How Will Emerging Economies Reliant on Tourism Survive the Crisis?
21 August 2020
Dimitrios Buhalis, a professor of tourism at Bournemouth University, told Skift that countries which can temporarily divert their tourism workforce to other industries, such as to agriculture or fishing, may be able to weather the storm and see their tourism economies pick up where they left off, eventually. He pointed to the example of Bali, Indonesia, where the tourism workforce has largely shifted to more traditional economic means — certainly not without hardship.
But, Buhalis said, “where it’s more difficult is where tourism is 60, 70, 80 percent of the local economy and where you don’t have a local domestic market. Places where the country is small, geography does not support easy accessibility, and the social classes are very structured.” He noted that some Greek islands and countries such as the Maldives fall into this category.
Conversely, Buhalis said the emerging markets that will fare the best during Covid are those that have a large domestic population, an income distribution which means a sizeable percentage of locals can afford to travel, and the geography and infrastructure that allows them to do so.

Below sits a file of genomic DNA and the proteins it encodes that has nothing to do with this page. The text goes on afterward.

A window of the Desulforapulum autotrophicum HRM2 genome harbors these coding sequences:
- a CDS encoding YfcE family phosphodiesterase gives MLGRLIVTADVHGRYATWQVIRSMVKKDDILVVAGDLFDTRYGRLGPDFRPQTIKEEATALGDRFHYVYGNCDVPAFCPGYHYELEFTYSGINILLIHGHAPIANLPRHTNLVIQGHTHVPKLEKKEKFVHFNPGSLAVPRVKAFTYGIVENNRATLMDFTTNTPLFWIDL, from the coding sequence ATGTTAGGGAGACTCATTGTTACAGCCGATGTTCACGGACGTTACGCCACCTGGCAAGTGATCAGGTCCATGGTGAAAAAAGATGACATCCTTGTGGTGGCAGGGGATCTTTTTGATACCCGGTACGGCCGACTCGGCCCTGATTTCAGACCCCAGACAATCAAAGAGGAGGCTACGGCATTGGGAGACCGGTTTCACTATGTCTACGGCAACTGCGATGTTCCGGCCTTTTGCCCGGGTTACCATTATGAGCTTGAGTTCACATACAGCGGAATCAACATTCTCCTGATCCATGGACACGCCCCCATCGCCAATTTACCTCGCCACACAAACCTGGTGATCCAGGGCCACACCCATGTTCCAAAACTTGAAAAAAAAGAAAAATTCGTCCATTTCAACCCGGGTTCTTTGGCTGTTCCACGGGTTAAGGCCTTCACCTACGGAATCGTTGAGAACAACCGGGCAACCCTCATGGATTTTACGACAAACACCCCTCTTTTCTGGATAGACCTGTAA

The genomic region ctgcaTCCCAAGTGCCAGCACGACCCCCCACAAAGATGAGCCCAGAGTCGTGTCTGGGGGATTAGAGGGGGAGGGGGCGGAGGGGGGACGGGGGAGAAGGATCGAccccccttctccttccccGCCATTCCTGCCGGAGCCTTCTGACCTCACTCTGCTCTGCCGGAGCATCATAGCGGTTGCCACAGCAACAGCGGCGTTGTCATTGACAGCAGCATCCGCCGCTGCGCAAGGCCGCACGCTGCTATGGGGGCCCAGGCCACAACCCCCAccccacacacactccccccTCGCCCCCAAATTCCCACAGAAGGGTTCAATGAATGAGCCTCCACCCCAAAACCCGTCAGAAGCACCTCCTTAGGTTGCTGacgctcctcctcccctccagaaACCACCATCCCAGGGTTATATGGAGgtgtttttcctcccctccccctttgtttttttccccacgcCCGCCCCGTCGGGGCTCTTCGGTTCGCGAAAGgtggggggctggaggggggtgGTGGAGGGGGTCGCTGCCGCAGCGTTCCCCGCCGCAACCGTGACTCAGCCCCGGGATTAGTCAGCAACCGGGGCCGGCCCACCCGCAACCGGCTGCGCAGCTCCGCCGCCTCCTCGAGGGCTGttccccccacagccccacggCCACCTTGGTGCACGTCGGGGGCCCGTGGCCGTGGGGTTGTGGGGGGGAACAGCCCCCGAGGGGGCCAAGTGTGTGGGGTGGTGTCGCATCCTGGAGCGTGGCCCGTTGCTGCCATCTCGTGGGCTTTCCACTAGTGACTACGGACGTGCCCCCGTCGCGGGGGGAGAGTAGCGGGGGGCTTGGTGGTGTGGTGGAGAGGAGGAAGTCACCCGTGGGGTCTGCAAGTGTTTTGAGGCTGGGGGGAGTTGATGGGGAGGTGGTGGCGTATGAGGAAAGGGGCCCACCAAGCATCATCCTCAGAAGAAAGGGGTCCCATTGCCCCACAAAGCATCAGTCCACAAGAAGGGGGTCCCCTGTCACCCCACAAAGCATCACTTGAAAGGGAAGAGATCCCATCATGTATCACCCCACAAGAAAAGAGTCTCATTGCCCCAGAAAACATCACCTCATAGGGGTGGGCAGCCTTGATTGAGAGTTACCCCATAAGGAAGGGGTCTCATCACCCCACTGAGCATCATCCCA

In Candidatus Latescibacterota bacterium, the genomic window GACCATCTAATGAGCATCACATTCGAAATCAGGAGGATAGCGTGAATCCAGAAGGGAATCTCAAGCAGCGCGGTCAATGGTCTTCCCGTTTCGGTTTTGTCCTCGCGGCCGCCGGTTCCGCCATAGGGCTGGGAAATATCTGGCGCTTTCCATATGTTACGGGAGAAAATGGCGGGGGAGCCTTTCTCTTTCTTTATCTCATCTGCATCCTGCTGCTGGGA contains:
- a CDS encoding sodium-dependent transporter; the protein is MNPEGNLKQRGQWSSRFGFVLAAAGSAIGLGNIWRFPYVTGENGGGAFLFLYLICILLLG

Though he believes that tourism will recover — “we’ve seen how many people are desperate to travel” — he thinks the current moment represents something of a “fallow period” for tourism, one where governments who have already invested in tourism economies should continue to build up infrastructure and make industries more efficient for what he sees as tourism’s inevitable return.
“Apart from the health crisis we’re about to experience a major global recession beyond belief and that will damage tourism and will create a range of initiatives to prepare us for the next day,” Buhalis said. “We need to improve efficiency and we need to improve the way that we manage tourism.”